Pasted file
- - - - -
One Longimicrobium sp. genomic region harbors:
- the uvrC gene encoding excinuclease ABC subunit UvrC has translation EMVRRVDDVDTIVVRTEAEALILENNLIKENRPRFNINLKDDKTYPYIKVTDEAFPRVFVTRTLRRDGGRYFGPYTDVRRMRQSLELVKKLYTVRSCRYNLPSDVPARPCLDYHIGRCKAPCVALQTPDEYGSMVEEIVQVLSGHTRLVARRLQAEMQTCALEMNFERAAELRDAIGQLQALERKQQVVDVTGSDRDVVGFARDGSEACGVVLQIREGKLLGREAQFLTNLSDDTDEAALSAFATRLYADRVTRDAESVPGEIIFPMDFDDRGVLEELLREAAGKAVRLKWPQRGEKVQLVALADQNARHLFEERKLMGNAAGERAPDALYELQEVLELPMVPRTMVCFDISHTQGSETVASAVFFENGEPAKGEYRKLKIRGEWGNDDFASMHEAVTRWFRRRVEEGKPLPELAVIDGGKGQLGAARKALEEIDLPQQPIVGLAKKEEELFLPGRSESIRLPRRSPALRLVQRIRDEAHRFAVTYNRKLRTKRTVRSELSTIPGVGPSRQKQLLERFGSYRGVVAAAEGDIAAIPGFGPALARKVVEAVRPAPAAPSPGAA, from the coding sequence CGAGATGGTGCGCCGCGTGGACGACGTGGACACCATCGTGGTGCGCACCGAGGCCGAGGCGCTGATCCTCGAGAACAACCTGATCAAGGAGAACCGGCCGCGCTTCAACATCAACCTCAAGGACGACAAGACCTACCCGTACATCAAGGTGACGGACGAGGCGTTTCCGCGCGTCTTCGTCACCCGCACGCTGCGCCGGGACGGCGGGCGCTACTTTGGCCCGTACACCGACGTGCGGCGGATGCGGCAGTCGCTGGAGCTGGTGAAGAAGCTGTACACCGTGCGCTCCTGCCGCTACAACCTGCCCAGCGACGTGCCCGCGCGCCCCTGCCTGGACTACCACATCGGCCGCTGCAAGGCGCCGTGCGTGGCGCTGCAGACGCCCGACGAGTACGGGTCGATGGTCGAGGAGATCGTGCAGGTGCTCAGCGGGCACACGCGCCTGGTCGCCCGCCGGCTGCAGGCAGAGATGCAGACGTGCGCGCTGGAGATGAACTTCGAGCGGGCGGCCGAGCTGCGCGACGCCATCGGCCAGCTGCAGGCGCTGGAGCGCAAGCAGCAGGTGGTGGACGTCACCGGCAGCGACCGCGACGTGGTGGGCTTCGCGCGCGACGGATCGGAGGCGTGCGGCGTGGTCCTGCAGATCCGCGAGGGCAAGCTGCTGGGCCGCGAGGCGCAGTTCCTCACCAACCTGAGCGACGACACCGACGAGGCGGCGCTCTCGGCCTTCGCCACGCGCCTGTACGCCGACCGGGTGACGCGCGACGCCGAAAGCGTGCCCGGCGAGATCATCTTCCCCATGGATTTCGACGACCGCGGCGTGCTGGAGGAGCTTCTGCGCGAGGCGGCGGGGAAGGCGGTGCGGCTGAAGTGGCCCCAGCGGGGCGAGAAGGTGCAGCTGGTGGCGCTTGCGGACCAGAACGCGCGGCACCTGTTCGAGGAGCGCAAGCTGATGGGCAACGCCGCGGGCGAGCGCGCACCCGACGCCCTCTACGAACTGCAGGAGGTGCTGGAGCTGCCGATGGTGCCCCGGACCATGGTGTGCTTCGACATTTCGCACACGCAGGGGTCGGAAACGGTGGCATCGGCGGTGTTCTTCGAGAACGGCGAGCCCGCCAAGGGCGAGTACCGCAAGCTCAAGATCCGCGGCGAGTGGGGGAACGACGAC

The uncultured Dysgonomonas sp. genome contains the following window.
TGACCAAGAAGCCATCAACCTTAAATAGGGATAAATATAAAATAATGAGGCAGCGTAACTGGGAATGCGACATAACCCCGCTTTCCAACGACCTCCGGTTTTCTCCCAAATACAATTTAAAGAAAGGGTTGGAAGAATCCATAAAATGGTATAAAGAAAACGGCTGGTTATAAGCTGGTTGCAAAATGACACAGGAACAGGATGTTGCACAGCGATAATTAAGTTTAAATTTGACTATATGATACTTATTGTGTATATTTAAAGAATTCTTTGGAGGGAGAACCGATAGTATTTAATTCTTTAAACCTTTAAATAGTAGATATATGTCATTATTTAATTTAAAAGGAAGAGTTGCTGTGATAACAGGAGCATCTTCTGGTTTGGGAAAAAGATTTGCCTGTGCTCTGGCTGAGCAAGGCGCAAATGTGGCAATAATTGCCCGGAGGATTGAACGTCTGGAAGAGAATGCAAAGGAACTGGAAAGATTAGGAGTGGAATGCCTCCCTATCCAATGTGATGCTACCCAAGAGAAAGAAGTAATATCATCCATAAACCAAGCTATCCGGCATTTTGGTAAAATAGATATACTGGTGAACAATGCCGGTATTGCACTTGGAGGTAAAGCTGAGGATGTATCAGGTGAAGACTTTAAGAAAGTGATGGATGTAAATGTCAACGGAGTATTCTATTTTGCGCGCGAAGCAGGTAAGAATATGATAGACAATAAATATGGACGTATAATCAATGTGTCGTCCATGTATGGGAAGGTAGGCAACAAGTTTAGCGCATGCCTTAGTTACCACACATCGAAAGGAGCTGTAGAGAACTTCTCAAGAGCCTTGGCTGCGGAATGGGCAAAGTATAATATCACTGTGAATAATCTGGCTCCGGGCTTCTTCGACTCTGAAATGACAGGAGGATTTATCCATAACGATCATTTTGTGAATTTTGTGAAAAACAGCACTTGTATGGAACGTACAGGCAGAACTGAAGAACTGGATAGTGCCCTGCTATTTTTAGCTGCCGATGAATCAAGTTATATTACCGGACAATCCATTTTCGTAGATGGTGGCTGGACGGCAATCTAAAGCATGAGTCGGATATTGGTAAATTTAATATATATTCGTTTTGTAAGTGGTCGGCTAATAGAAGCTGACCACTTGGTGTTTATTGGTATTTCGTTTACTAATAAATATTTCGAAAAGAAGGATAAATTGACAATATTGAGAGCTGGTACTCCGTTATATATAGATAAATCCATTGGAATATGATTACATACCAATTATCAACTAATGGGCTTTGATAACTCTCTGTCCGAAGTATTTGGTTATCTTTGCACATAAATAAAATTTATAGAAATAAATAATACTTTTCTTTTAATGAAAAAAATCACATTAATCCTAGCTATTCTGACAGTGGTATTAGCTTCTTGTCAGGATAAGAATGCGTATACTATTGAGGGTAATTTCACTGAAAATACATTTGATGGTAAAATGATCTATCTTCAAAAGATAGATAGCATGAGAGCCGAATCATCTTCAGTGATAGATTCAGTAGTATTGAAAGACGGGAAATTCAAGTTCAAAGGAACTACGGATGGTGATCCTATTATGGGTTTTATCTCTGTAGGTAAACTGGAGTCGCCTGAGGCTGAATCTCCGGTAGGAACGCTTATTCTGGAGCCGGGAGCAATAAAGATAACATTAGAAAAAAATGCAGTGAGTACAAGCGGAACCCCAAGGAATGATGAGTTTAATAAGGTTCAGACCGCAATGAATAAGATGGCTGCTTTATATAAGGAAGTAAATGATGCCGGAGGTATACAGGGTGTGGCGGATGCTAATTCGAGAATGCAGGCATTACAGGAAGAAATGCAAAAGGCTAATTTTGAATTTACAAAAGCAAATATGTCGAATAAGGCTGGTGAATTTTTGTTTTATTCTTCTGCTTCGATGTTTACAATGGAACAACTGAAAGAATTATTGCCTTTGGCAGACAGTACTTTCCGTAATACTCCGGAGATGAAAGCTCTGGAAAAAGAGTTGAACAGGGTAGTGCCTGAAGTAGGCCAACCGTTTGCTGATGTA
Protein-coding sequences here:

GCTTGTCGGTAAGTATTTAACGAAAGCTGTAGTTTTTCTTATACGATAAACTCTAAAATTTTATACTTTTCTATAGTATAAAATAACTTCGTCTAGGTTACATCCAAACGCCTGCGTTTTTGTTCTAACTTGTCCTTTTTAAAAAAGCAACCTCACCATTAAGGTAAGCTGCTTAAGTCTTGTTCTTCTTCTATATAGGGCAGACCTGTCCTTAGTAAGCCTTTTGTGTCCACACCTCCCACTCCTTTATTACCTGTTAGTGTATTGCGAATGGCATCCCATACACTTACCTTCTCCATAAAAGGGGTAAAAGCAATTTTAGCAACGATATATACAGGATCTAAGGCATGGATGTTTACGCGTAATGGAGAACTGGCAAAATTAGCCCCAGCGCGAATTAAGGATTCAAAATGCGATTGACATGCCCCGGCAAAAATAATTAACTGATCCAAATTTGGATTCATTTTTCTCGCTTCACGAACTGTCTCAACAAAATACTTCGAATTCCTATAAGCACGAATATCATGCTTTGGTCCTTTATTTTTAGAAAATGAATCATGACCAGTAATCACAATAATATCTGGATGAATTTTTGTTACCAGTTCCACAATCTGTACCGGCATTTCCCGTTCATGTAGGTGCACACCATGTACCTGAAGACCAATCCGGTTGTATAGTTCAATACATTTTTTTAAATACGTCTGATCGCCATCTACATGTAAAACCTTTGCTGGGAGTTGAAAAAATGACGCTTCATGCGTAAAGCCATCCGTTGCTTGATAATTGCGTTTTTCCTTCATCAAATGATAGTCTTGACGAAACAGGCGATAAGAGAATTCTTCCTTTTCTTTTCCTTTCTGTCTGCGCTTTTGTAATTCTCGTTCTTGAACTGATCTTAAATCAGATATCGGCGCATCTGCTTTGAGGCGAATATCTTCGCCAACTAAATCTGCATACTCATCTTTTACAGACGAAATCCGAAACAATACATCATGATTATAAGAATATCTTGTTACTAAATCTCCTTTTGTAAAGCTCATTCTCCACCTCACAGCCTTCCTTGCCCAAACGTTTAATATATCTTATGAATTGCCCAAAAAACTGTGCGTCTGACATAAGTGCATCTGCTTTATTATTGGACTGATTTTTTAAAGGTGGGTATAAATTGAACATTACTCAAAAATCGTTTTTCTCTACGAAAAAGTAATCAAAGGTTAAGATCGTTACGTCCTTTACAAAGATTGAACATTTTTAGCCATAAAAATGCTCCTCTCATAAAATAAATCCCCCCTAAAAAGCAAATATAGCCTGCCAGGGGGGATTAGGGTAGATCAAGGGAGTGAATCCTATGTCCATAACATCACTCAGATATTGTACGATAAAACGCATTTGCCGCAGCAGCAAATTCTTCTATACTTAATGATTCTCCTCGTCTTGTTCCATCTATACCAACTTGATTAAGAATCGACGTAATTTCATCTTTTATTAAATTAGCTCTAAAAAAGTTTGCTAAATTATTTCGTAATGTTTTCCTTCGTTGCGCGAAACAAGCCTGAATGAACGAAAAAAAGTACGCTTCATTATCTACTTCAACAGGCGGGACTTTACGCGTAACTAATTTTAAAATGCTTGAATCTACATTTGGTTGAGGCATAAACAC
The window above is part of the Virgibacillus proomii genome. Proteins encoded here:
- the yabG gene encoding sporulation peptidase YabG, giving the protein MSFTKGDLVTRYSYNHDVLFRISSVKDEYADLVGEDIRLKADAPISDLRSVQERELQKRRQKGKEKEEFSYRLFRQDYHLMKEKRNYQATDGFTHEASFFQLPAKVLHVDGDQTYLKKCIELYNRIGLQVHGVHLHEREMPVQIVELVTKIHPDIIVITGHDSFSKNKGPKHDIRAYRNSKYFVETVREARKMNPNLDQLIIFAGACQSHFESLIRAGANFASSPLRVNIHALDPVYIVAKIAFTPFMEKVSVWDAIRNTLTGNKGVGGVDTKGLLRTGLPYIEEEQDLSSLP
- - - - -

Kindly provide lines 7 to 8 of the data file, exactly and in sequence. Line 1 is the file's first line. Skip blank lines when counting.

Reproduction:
The window above is part of the Virgibacillus proomii genome. Proteins encoded here:
- the yabG gene encoding sporulation peptidase YabG, giving the protein MSFTKGDLVTRYSYNHDVLFRISSVKDEYADLVGEDIRLKADAPISDLRSVQERELQKRRQKGKEKEEFSYRLFRQDYHLMKEKRNYQATDGFTHEASFFQLPAKVLHVDGDQTYLKKCIELYNRIGLQVHGVHLHEREMPVQIVELVTKIHPDIIVITGHDSFSKNKGPKHDIRAYRNSKYFVETVREARKMNPNLDQLIIFAGACQSHFESLIRAGANFASSPLRVNIHALDPVYIVAKIAFTPFMEKVSVWDAIRNTLTGNKGVGGVDTKGLLRTGLPYIEEEQDLSSLP